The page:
28 October 2009

True Blood, S1 E8 "The Fourth Man in the Fire"

Spoilers Ahead

The title of "The Fourth Man in the Fire" was taken from a Johnny Cash song. Nice job--it works perfectly (unlike certain other vampire shows that try to be clever with their episode titles, the operative word here being "try"). I only wish the song was featured more prominently in the episode, rather than seeming like a mere afterthought (listen for it near the end, as Lafayette returns to his car).

There's a lot going on in "The Fourth Man in the Fire"--so much that I couldn't keep up with my notes. I'll do my best to sort through it all, though.

The episode starts off at the burned shell of the house and the four coffins that have been removed from it. When the lid on one of the coffins is opened we see a bubbling pool of blood with flames bursting off the surface every so often. No dust in the True Blood universe--these vamps leave liquid remains. Believing Bill--or what's left of him--is in one of the coffins, Sookie runs off in horror.

At home again, she tries calling Bill and once again gets his voice mail. It turns out Sookie and I have something in common; it seems she also turns to cleaning to take her mind off things, although as she starts scrubbing the floor she can't help flashing back to washing her Gran's blood off the same floor not too long ago. It's been a rough week for Sookie.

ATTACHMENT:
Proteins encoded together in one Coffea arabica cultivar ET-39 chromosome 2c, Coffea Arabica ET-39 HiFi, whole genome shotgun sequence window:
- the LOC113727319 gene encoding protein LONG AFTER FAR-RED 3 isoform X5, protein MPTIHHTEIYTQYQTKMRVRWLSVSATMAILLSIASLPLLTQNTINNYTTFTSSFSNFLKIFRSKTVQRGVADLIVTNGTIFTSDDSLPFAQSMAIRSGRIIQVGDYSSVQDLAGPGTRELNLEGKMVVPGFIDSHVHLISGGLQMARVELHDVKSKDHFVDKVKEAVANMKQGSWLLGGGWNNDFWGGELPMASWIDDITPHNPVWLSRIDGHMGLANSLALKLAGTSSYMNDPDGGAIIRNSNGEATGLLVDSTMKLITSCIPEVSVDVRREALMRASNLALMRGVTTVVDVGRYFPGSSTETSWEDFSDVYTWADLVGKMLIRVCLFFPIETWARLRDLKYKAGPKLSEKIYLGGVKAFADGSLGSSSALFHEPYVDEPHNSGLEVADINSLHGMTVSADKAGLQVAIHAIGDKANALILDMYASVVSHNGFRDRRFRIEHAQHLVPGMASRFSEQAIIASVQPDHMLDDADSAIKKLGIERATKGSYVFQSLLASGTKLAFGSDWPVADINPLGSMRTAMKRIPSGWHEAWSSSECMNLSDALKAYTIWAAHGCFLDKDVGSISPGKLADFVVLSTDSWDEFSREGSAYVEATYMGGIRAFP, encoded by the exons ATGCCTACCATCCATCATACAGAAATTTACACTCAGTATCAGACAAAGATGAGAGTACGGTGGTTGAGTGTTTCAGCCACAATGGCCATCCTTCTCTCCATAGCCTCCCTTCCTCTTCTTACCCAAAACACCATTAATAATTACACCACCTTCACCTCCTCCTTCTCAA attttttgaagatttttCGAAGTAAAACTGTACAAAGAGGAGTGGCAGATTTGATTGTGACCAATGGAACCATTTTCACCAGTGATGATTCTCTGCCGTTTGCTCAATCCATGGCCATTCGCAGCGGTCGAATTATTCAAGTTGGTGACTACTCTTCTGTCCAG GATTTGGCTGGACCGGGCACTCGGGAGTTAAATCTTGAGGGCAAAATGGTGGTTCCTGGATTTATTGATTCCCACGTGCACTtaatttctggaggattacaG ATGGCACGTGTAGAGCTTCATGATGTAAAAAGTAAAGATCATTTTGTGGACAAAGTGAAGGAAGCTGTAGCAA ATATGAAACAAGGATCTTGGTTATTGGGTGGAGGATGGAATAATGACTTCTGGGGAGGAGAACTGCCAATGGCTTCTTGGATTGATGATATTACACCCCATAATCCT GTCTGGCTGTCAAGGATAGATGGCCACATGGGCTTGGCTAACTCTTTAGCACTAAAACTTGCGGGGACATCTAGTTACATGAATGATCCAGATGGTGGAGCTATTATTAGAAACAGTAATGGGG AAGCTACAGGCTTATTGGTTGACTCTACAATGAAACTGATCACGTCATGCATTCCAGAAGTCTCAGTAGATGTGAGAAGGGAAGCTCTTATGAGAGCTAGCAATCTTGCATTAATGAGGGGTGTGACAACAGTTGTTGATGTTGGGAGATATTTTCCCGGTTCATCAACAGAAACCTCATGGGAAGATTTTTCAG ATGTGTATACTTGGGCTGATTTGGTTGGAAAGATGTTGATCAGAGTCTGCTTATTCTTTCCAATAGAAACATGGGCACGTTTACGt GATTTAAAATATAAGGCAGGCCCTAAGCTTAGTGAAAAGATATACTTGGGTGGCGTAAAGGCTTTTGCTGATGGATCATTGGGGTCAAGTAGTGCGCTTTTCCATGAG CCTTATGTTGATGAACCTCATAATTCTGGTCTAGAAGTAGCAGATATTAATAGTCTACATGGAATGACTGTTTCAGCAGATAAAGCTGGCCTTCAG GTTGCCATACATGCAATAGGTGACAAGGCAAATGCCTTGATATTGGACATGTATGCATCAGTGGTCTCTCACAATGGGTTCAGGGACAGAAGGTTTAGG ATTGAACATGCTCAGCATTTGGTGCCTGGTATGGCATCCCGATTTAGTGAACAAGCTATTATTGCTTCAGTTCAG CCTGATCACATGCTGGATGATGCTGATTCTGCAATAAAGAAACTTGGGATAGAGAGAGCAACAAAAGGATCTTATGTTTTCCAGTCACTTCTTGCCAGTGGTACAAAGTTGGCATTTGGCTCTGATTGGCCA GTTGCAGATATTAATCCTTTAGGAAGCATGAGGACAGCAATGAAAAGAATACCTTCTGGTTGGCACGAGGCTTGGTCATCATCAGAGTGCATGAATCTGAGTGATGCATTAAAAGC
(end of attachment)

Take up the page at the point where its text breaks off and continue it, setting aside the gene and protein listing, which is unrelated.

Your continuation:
Not so much for Tara. Well, not at first. After the exorcism she wakes to find her mother already up. Not only is Lettie Mae in bright spirits, but she's dumping all her remaining alcohol (the demon's gone so she doesn't need it anymore) and has made hoecakes for breakfast (she always knew how but the demon would never let her). Tara's in blissful disbelief. It's fairly short-lived, though. When she goes to Sookie's to tell her what's happened, Sookie is understandably an emotional mess. Tara, on the other hand, is on cloud nine (also understandably); the two states of mind are not exactly compatible. Sookie's anger at Tara for not asking how she's doing degenerates into a screaming argument when Tara goes off on Sookie for letting Bill bite her (Tara is unaware of everything that's transpired since Gran's funeral). After Tara goes home again, her mom and a friend show up in their Sunday best. It turns out Lettie Mae is going to church again and is all up in God's glory. Tara's not impressed, even less so when the women let her know that church would do her some much-needed good. At work later, the best "ten minutes" of her day (sex with Sam) is ruined after they get into yet another argument. By the end of the episode Tara has gone to see Miss Jeanette, the woman who performed the exorcism.